At the end of each court case, the lawyers generally have each party sign a Mutual release that in layman’s terms means they will never sue each other for the same matter again, it being a final settlement.
The mutual release signed by the parties as part of their all-inclusive settlement of the prolonged estate litigation is a valid contract.
Accordingly, like any other contract, the parties are bound by the terms to which they have agreed.
A valid mutual release typically releases the other parties to the agreement from any subsequent claims related to the claims that have been released in exchange for valuable consideration.
Such releases are executed by the parties when litigation claims are settled in order to give the parties peace from potential liability from the claims and to avoid any further proceedings that might flow from the claims released.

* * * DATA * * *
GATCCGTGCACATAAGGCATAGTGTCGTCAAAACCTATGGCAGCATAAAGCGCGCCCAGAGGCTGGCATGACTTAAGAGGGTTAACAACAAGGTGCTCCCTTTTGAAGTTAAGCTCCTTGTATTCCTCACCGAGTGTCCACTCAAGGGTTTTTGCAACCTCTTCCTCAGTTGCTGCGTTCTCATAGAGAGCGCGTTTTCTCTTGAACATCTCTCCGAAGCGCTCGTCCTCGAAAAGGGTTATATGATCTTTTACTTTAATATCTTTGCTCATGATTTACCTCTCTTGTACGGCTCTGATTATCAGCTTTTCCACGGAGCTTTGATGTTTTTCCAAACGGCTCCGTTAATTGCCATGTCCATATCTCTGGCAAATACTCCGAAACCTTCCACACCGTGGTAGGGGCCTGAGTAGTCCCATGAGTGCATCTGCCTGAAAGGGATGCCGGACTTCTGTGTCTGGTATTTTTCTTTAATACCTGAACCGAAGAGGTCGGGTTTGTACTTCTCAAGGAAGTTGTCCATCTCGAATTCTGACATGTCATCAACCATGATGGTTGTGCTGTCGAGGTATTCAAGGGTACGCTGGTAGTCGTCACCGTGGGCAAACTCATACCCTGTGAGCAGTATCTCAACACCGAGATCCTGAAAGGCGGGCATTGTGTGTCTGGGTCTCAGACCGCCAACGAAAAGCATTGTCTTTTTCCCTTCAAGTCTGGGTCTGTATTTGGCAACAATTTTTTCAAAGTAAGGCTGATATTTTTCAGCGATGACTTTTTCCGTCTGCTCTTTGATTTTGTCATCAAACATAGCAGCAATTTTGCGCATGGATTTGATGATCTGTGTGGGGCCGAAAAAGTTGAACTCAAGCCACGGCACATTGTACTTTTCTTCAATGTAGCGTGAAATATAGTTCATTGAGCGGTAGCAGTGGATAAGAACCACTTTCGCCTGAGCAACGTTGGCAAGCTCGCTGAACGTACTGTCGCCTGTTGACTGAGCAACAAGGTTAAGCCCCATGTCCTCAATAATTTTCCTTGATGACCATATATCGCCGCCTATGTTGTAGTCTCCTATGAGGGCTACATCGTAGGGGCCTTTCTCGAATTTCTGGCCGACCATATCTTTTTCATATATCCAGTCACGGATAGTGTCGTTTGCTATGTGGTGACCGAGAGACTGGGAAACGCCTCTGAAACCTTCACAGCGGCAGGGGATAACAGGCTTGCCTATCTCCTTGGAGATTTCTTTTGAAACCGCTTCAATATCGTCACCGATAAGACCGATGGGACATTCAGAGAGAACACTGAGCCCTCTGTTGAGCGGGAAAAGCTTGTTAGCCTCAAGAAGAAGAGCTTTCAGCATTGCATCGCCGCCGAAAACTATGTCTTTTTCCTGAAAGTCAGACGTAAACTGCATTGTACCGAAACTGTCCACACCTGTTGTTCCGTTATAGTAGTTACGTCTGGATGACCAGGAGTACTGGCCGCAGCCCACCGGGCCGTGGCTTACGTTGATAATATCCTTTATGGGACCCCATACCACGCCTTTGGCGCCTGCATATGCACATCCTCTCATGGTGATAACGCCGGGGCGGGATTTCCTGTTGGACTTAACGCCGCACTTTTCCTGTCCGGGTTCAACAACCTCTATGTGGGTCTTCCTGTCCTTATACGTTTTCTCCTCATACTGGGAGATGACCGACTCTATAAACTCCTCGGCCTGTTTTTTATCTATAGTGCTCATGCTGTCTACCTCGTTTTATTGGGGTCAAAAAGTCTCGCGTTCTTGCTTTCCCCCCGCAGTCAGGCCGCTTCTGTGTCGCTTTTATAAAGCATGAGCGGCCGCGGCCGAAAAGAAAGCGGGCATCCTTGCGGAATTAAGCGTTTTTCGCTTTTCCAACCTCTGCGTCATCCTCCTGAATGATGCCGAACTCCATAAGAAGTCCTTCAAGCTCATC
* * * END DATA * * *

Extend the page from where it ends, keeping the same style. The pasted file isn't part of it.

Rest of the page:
Such releases operate as a legal bar to the pursuit of any subsequent claim that purports to raise an issue that has already been extinguished by the release.
See: Browne v. McNeilly,  O.J. No. 970 (Ont. S.C.J.), at paras. 9, 13; Sinclair-Cockburn Insurance Brokers Ltd. v. Richards (2002), 61 O.R. (3d) 105,  O.J. No. 3288 (Ont. C.A.), at paras. 14-16; Marjadsingh v. Walia, 2012 ONSC 6659,  O.J. No. 5788 (Ont. S.C.J.), at paras. 16-18.